This is nothing like 2016.
All of us—Republicans and Democrats, journalists and party operatives, political junkies and casual observers—are held hostage by memories of four Novembers ago. We remember how the polls insisted Donald Trump would lose. We remember how GOP officials left Trump for dead and planned a rebranding effort after his defeat. We remember watching the returns come in, wondering what we’d missed and how we’d gotten it so wrong.
The good news for Trump supporters is that his position today is similar enough to the one he was in four years ago: trailing badly in the polls, largely left for dead, needing some sort of electoral miracle to win the election. They saw him defy the odds once; because of that, they believe he will do it again.
The bad news for Trump supporters: 2020 is nothing like 2016.
We are always fighting the last war in politics. But if we’ve learned anything about American elections in the post-9/11 era, it’s that volatility is a feature, not a bug. George W. Bush’s “mandate” in 2004 was wiped out by a Democratic rout in 2006. Barack Obama’s landslide in 2008 invited a Tea Party revolution in 2010. Trump’s shocking upset in 2016 was chased by a blue wave in 2018. These swings demonstrate how dramatic realignments—demographically, ideologically and otherwise—continue to accelerate in ways that keep both parties off balance. The coalitions that deliver victory often crumble just two years later. Four years, in this regard, amounts to an eternity.
With that in mind, here are 16 reasons why the 2020 election is nothing like 2016:
1. Four years ago, Trump won with a coalition of voters. While the fabled working-class whites were central to this coalition, he couldn’t have won without sizable support from suburban white women; from seniors ages 65 and older; and from independents who voted for Barack Obama in the previous election. Today, that coalition is in tatters. Trump ran competitively with college-educated white women against Hillary Clinton, losing them by 7 points; polling now suggests he could lose them by 25 points or more. Trump won seniors by 7 points against Clinton; polling now shows him consistently trailing among seniors by 5 to 15 points. Trump won independents by 4 points; polling now shows Joe Biden running up big margins with those voters. None of this means the president can’t assemble a new coalition to win this November. Indeed, his team has spent considerable time and resources targeting Hispanic voters and Black men, believing inroads with those groups could offset heavy losses elsewhere. Whether he’s successful, the fact remains: Trump’s coalition from 2016 no longer exists.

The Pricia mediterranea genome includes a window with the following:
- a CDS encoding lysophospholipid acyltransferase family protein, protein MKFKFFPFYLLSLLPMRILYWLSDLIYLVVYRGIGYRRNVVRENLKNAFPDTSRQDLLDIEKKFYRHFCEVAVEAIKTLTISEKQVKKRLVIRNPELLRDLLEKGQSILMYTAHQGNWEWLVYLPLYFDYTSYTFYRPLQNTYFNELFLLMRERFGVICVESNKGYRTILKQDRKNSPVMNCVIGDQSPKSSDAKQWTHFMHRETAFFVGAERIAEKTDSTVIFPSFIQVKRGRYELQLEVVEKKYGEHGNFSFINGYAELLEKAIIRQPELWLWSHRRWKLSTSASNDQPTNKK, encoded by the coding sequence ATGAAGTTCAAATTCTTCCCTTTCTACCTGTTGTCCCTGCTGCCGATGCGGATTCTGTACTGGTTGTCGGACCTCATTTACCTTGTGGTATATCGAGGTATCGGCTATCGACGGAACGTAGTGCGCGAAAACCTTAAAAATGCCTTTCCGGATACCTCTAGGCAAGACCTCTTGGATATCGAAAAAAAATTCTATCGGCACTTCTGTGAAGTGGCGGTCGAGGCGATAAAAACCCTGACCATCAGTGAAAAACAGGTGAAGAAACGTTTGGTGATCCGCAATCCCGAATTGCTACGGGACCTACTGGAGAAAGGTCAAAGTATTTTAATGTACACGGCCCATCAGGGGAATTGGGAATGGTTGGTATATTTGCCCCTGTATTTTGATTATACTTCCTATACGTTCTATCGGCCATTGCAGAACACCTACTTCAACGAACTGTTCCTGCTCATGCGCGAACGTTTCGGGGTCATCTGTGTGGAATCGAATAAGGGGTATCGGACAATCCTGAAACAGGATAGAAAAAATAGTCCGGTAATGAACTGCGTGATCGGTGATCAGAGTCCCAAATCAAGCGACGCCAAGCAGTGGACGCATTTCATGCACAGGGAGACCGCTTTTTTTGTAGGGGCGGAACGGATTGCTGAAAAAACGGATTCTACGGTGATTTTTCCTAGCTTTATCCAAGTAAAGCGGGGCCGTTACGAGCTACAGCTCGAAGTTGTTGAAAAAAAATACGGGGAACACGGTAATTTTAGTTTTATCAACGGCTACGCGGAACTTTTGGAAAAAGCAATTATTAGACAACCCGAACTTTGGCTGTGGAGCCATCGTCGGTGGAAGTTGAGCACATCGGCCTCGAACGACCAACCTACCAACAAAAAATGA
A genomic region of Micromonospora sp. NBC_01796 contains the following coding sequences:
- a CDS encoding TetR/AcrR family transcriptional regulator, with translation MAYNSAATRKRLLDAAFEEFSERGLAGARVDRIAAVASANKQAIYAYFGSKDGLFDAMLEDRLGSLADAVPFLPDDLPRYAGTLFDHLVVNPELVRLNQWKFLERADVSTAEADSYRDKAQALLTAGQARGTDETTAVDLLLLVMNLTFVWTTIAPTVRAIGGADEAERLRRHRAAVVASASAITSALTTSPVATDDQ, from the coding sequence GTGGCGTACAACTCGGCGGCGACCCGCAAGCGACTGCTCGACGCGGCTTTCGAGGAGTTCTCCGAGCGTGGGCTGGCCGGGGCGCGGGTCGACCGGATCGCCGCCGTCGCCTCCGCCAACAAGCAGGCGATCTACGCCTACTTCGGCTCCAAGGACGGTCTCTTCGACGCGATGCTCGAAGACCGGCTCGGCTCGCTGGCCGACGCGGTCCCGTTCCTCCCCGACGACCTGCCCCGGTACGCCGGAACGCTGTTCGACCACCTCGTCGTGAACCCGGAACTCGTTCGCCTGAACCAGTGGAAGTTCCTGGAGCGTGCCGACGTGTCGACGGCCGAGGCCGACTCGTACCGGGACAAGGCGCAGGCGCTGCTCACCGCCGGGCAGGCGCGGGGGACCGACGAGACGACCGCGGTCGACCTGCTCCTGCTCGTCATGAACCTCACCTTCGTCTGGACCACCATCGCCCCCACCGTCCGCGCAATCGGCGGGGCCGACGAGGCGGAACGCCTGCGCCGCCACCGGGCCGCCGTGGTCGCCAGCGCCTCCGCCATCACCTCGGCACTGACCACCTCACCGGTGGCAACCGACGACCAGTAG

2. Four years ago, just a third of the country believed America was on the right track. These conditions were fundamentally advantageous to Trump, a political outsider, whose party had been out of power for eight years. Today, only one-fifth of the country believes America is on the right track. But this time, Trump bears the brunt of the public’s frustration, primarily due to his handling of the Covid-19 pandemic.
3. Four years ago, Trump defeated a Democratic opponent who was intensely disliked by tens of millions of voters; who was viewed as untrustworthy by huge majorities of the public; who was under FBI investigation for much of the general election. Today, Trump is facing a Democratic opponent who does not polarize the country, who does not antagonize the right, and who is personally well-liked.
4. Four years ago, turnout was a mixed bag, with solid numbers in some states but anemic participation elsewhere. Early voting numbers lagged in many swing states, reflecting a lack of organizing on the ground. Today, a week out from Election Day, early voting totals have already rocketed past the final figures from 2016, and absentee ballots are pouring into clerks’ offices at a clip nobody ever thought possible. Overall turnout could shatter records. (More on that below.)
5. Four years ago, turnout was especially stagnant in battleground states such as Michigan and Wisconsin. (Fun fact: Despite carrying Wisconsin, Trump won fewer votes in the state than Mitt Romney did in 2012; Romney lost Wisconsin by 7 points.) This low turnout owed largely to waning enthusiasm in major Democratic strongholds, such as Detroit and Milwaukee. Today, organizers in these cities report voter-mobilization efforts that make 2016 look like a school board election.
6. Four years ago, sluggish voter turnout allowed Trump to win the Electoral College by threadbare majorities (77,744 votes combined in Michigan, Wisconsin and Pennsylvania) while losing the popular vote by nearly 3 million. It was widely acknowledged that had participation been modestly higher than the roughly 137 million people who voted, Clinton would have won. Today, experts believe we could be heading for turnout in the neighborhood of 160 million votes or higher—which would roughly match the scale of record-breaking turnout in the 2018 midterms, when Democrats won the popular vote for the House by nearly 10 million votes.